Astronomers detect new wave of Fast Radio Bursts


Astronomers have detected six new Fast Radio Bursts (FRBs) from a location in the constellation Auriga bringing in more questions than answers to this already complex phenomenon.

Out of the six new FRBs five were detected with green bank telescope in West Virginia at 2 GHz and one was detected with the Arecibo Observatory in Puerto Rico at 1.4 GHz. The six new FRBs take the total detected FRBs from this source alone to 17 and the overall tally to 24.

The paper that revealed the detection of six new FRBs has been published in The Astrophysical Journal wherein authors have stated that all have dispersion measures consistent with a single value that is three times the predicted maximum galactic contribution. The team also mentioned that the data support an origin in a young rotating neutron star, pulsar or a magnetar travelling through an asteroid belt.

FRB is a high-energy astrophysical phenomenon manifested as a transient radio pulse lasting only for a few milliseconds. They are bright, unresolved, broadband millisecond flashes found outside the Milky Way.

While a single FRB could have multiple explanations, multiple FRBs from approximately the same location indicate that there is something else at play according to astronomers. Multiple bursts in short succession imply that the FRBs are a repeating phenomenon, not unlike a signal and there are likely two possible explanations: flares from a neutron star or a much larger star or signals from an alien species that is trying to contact other intelligent species out there.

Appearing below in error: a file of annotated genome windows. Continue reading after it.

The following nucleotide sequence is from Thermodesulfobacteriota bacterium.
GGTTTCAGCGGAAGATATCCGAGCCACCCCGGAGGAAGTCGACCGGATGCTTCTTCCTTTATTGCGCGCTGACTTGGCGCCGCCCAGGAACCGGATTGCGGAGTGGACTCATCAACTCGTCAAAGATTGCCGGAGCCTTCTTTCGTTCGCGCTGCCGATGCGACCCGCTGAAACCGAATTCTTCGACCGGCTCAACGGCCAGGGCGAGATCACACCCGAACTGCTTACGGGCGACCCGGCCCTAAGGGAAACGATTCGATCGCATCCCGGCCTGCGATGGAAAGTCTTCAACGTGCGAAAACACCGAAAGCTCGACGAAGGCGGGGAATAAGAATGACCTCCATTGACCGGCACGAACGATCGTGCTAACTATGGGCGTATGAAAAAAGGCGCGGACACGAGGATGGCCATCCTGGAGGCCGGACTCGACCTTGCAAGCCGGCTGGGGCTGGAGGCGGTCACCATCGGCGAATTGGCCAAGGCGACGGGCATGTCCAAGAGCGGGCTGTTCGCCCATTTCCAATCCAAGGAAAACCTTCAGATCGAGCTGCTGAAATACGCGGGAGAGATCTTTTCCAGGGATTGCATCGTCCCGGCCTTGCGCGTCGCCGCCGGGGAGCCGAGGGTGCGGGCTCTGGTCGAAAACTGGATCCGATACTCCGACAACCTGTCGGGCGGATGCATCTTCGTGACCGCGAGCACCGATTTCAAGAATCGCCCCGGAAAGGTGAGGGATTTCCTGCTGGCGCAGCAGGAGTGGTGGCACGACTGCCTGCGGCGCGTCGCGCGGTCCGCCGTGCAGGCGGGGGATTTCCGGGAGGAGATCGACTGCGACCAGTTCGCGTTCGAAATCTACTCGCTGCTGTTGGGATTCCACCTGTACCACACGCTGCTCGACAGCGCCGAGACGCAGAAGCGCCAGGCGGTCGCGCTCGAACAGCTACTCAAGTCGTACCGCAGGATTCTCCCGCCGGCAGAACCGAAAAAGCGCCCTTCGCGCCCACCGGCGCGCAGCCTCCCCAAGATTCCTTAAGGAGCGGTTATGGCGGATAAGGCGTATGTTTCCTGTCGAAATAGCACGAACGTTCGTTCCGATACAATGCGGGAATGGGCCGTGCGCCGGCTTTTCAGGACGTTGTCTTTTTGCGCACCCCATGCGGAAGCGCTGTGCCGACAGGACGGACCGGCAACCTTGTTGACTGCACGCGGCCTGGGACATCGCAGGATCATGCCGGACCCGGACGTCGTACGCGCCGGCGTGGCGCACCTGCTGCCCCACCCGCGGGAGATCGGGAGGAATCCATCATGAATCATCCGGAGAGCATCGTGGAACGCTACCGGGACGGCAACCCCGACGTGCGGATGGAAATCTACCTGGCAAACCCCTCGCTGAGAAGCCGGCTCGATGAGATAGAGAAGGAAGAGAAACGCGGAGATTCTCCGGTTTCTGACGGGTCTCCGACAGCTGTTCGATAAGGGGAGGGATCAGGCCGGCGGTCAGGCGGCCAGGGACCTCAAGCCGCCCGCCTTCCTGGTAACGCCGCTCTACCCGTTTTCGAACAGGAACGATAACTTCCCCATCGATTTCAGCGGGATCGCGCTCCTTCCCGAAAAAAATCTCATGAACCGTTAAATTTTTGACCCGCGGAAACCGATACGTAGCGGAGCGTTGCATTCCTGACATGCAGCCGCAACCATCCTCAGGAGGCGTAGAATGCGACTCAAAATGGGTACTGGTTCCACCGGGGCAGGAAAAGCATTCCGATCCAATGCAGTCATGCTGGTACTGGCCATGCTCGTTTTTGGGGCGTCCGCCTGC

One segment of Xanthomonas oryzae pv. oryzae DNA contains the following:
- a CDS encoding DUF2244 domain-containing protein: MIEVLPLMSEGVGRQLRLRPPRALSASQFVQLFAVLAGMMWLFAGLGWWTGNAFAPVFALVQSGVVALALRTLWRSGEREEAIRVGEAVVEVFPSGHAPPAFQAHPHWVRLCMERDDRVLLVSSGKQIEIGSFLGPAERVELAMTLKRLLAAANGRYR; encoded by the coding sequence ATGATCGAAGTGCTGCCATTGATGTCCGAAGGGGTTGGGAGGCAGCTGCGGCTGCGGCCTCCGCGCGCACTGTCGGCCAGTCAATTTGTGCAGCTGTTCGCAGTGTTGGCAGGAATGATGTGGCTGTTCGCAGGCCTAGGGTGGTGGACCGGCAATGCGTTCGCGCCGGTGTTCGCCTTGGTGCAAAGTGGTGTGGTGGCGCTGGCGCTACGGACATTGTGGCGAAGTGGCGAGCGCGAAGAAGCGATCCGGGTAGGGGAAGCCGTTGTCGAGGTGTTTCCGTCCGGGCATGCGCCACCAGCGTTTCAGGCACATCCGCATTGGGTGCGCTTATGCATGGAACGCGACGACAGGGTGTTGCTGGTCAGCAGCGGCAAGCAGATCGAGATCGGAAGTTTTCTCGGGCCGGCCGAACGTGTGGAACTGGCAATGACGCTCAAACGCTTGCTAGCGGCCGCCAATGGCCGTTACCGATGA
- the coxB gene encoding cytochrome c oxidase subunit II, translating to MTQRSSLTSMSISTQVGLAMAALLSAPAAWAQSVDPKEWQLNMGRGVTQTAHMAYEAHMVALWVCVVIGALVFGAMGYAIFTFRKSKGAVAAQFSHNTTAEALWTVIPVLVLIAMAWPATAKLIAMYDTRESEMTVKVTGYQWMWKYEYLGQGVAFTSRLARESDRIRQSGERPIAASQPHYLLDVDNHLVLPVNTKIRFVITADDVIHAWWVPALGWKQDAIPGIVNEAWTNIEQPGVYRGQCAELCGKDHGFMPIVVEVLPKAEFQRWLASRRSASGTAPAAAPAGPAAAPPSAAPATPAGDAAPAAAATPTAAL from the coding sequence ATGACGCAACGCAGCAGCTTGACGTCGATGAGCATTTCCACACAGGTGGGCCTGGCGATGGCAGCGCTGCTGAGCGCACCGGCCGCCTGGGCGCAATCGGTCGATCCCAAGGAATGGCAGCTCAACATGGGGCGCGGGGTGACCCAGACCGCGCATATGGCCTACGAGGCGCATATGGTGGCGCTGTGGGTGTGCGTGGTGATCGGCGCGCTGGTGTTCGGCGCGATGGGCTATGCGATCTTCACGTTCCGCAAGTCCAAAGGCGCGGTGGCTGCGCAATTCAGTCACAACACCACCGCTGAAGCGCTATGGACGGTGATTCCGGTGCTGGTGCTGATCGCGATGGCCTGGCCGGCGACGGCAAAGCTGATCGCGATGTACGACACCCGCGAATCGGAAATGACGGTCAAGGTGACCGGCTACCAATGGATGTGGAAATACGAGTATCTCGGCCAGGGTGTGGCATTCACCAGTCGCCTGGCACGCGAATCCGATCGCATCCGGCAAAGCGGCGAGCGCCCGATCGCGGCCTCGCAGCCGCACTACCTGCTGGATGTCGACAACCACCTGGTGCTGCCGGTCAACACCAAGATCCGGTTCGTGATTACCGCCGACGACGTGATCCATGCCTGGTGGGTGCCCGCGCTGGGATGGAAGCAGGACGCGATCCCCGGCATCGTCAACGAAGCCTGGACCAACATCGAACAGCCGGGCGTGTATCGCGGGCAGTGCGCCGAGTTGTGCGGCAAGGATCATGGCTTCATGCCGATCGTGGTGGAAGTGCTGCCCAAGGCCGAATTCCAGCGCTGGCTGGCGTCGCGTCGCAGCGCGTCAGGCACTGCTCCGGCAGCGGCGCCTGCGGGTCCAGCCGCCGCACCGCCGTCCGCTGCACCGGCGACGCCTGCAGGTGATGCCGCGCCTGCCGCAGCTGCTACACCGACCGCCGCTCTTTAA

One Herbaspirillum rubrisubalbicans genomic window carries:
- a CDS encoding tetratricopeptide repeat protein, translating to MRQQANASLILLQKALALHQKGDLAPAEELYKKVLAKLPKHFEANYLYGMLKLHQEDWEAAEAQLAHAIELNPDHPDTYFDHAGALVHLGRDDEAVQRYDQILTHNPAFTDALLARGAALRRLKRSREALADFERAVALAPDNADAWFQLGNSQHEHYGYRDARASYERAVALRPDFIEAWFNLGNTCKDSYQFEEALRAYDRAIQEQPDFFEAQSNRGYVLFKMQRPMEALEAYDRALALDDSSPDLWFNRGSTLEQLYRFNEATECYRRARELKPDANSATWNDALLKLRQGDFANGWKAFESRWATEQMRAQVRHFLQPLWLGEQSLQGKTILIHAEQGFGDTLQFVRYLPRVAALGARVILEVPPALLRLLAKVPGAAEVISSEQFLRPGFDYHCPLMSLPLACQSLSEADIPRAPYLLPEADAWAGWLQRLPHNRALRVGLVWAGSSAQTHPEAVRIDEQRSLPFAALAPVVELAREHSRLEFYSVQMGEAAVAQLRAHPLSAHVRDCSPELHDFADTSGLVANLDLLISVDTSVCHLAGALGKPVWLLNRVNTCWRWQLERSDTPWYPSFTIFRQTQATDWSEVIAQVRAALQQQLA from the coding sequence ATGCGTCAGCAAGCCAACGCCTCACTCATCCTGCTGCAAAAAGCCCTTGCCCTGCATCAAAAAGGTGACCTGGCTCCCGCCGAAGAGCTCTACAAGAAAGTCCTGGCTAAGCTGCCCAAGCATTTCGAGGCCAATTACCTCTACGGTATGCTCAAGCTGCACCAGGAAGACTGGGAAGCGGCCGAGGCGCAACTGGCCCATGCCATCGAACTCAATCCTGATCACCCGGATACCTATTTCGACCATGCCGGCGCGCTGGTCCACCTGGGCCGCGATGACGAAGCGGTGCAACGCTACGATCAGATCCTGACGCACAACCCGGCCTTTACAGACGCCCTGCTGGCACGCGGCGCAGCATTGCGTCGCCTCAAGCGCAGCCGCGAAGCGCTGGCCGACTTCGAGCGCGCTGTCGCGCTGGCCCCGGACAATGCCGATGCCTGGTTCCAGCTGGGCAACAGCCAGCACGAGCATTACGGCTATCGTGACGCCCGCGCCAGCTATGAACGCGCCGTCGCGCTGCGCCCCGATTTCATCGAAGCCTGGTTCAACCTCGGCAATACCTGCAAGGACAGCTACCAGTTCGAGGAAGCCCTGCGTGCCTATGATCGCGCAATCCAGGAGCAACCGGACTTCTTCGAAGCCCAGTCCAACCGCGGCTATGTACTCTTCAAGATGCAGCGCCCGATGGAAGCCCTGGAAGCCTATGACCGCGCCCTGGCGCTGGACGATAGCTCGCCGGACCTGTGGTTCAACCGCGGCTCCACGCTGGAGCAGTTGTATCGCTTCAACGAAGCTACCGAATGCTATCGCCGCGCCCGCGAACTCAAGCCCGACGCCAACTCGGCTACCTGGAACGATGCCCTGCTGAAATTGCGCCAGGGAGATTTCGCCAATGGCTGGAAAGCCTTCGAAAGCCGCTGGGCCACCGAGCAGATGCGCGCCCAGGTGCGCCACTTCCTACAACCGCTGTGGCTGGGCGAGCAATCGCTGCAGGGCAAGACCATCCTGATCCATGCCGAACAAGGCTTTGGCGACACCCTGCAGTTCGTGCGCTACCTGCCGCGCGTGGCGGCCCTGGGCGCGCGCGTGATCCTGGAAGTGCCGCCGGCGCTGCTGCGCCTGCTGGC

Astronomers have been looking at these FRBs and in a paper published in 2015, physicist John Learned, with the University of Hawaii at Manoa, and astronomer Michael Hippke with the Institute for Data Analysis argued that the repetitive nature of the FRB waves are show a consistency between the dispersion measure (the difference in arrival times between high and low frequencies) showing a 1 in 2,000 chance of being coincidental.

The duo speculated that the FRBs could result from a superdense star whose physics may allow for regular bursts of radio waves, or a human-built spy satellite which disguises its transmissions to appear as signals from deep space.

Another explanation, something that resembles a hoax, is that extraterrestrials are trying to get in touch with us. If the FRBs are of intelligent origin, it could then be a civilization advanced enough to command the energy of an entire star, meaning they would be technologically many thousands of years ahead of humanity.